High-Affinity Lamprey Antibodies
A number of alternatives to immunoglobulin-based antibodies have been proposed such as lipocalins, fibronectins, ankyrins, and src-homology domains, but Zeev Pancer, Ph.D., assistant professor at the Center for Marine Biotechnology, University of Maryland Biotechnology Institute, proposes another possibility—the lamprey antibody. The jawless lampreys and hagfish are at the base of the vertebrate branch of the evolutionary ladder and have been around for a long time.
The lamprey’s immune system is based on somatic rearrangements of diverse leucine-rich repeats within incomplete vlr genes. The N- and C- terminal ends of the vlr gene are constant, and these repeating units form the lymphocyte receptors, which are the primary recognition sites of the lamprey’s immune system. These somatic rearrangements have the potential to generate over 1014 unique variable lymphocyte receptors (VLRs), a figure that is comparable to the level of diversity inherent within the mammalian immune system.
“The evolutionary history of these organisms is fascinating,” says Dr. Pancer. “The lampreys are part of the deuterosome lineage that includes modern vertebrates, but their immune systems have diverged dramatically, so their molecular structures are quite different.”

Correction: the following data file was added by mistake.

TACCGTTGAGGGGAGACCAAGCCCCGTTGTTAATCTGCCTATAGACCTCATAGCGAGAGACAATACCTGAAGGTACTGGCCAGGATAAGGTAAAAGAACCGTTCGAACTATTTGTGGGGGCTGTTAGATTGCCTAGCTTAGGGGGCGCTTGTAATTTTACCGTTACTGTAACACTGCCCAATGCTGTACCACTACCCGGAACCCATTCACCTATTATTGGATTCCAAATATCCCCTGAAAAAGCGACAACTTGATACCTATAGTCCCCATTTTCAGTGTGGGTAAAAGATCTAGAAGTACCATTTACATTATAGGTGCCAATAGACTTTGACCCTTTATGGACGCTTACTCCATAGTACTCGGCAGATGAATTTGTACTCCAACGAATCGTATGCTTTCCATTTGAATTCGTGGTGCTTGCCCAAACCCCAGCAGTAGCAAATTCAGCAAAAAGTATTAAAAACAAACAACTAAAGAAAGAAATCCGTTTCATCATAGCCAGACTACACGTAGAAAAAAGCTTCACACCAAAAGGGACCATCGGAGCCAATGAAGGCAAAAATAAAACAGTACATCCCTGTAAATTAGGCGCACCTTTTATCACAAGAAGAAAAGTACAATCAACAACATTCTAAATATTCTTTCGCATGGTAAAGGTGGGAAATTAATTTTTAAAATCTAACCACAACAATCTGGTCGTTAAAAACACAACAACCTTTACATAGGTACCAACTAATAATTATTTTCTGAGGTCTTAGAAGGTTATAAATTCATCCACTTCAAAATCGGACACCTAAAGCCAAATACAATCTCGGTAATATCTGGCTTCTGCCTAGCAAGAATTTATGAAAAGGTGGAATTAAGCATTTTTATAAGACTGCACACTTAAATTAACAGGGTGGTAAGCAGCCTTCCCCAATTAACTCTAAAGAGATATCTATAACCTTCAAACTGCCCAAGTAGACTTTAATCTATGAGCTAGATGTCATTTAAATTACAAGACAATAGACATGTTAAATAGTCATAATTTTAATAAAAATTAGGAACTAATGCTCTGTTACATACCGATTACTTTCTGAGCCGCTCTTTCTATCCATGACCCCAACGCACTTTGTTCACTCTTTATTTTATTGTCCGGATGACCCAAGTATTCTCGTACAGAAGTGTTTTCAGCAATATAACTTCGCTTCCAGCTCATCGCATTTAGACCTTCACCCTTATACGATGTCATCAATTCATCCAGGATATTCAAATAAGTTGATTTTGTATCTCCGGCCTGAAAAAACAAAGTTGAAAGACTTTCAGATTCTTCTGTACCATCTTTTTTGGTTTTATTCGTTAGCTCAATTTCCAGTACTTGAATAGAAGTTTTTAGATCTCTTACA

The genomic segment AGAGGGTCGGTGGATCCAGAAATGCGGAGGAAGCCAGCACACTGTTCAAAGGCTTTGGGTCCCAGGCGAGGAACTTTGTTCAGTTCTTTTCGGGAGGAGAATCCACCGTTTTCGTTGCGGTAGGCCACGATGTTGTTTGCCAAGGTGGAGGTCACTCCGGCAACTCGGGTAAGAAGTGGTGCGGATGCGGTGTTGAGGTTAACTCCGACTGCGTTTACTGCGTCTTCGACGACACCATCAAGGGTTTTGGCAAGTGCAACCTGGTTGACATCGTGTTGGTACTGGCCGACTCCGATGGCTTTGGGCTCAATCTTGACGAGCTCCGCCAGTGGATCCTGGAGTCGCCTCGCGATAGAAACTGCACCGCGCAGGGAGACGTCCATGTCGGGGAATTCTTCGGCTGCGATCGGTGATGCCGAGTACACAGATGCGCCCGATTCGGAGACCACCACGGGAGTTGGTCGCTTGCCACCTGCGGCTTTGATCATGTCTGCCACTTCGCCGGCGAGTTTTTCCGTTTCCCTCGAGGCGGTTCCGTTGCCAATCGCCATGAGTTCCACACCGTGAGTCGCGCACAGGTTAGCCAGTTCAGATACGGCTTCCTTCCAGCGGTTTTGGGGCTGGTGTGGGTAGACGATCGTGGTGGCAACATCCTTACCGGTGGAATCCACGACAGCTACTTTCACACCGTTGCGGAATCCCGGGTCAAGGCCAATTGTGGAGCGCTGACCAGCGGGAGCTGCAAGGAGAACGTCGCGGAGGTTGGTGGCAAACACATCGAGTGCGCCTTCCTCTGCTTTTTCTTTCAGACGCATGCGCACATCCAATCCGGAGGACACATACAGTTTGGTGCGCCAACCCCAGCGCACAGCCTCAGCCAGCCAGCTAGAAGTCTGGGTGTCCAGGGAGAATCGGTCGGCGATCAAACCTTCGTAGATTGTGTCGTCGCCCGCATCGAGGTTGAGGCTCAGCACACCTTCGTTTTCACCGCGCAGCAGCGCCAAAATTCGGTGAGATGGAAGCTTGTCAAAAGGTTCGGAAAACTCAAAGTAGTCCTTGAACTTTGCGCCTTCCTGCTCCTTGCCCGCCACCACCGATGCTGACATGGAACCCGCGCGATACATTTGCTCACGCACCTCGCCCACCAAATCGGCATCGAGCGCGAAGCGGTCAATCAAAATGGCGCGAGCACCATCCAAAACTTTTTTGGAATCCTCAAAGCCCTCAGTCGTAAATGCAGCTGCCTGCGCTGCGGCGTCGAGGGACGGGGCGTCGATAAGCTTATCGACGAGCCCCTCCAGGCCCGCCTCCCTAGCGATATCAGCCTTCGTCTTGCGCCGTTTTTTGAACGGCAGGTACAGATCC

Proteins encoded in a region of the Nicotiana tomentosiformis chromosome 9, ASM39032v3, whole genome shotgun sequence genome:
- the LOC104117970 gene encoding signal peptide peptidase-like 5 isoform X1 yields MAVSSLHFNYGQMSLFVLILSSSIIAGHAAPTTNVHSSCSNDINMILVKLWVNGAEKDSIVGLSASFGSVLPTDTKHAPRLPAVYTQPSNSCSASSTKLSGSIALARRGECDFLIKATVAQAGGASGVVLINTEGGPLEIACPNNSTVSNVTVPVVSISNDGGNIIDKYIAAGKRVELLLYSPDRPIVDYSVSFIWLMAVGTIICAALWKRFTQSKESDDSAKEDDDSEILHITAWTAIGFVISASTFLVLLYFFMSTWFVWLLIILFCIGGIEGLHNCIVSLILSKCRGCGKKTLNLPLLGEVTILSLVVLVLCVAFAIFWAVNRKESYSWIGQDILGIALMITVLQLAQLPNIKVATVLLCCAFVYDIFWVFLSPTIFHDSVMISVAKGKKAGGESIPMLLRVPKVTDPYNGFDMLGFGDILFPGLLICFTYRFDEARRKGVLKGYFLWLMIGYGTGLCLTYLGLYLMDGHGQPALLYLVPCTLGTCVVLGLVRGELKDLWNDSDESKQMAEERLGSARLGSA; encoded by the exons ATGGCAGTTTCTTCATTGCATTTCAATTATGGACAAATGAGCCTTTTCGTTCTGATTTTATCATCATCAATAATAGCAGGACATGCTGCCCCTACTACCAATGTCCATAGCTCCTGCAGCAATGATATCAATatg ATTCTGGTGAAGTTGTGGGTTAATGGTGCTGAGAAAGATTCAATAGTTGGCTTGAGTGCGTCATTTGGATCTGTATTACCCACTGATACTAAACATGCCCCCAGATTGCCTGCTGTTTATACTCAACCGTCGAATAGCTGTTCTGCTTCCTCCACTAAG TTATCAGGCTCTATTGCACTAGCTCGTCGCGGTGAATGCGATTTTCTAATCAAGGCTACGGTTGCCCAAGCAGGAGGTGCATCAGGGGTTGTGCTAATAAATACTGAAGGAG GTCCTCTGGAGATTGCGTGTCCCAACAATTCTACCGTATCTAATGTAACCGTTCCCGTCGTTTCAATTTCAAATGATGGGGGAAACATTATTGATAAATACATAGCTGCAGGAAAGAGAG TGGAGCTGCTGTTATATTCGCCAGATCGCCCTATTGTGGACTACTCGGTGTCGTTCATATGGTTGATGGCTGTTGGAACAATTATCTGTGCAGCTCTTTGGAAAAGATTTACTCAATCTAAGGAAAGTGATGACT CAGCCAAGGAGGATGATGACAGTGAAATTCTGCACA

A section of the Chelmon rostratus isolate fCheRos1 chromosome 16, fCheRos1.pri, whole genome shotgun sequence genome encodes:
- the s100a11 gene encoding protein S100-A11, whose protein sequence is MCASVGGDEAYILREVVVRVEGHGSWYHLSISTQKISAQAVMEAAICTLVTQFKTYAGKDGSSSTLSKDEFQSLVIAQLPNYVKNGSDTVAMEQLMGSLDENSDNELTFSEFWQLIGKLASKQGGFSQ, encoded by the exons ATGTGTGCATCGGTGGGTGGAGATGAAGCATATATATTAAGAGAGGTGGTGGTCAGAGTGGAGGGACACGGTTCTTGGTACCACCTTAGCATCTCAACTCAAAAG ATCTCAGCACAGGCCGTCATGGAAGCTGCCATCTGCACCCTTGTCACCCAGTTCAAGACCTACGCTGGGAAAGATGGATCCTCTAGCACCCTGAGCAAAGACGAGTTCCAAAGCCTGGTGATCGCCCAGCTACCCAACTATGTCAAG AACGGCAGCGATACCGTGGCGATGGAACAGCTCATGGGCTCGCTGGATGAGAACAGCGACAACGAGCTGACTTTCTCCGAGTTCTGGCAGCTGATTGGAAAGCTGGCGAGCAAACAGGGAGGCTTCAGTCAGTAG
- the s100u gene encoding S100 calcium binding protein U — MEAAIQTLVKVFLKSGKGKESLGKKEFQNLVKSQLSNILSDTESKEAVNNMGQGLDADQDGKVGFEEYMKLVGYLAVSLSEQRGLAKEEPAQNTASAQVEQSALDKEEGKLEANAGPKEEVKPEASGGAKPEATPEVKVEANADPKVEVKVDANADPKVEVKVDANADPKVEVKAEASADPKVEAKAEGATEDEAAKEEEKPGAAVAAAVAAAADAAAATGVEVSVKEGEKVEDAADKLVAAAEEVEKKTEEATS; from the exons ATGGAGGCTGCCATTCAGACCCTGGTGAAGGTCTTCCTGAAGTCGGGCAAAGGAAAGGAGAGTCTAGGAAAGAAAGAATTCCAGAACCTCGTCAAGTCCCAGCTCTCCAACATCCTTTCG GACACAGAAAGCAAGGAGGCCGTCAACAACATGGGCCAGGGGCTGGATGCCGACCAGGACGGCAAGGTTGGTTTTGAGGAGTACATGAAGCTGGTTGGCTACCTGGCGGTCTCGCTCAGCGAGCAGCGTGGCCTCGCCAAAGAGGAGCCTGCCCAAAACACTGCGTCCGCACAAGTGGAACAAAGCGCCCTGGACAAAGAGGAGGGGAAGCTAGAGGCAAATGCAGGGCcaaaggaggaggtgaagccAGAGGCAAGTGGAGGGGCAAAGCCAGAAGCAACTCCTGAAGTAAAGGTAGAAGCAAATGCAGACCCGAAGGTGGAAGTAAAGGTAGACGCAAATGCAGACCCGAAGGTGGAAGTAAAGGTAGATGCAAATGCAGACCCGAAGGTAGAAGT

In a manner similar to the mammalian immune system, lamprey secrete VLRs in their plasma. The animals respond to repeated injections of antigen by mobilizing a hearty immune response of low-affinity antibodies followed by high-affinity antibody idiotypes. Several investigators have already developed monoclonal antibodies using the lamprey system, and they were found to bind antigen with high avidity.
Dr. Pancer argues that the lamprey system offers a unique opportunity to generate antibodies that could recognize mammalian antigens invisible to immunoglobulin-based antibodies due to self-tolerance. Moreover, the VLRs are modular, single-chain polypeptides, which makes them highly amenable to molecular engineering. Dr. Pancer cautions that lamprey antibodies may not be good therapeutic candidates since their sequences could be immunoreactive to mammals, but they could serve a variety of important functions in the diagnostic sphere, including protein chips, flow cytometry, immunohistochemistry, and ELISAs.
Furthermore, there is a spirited search under way today for better affinity purification tools, and the lamprey antibodies could fill the bill. So while the lamprey system is very old, it is hardly out of date.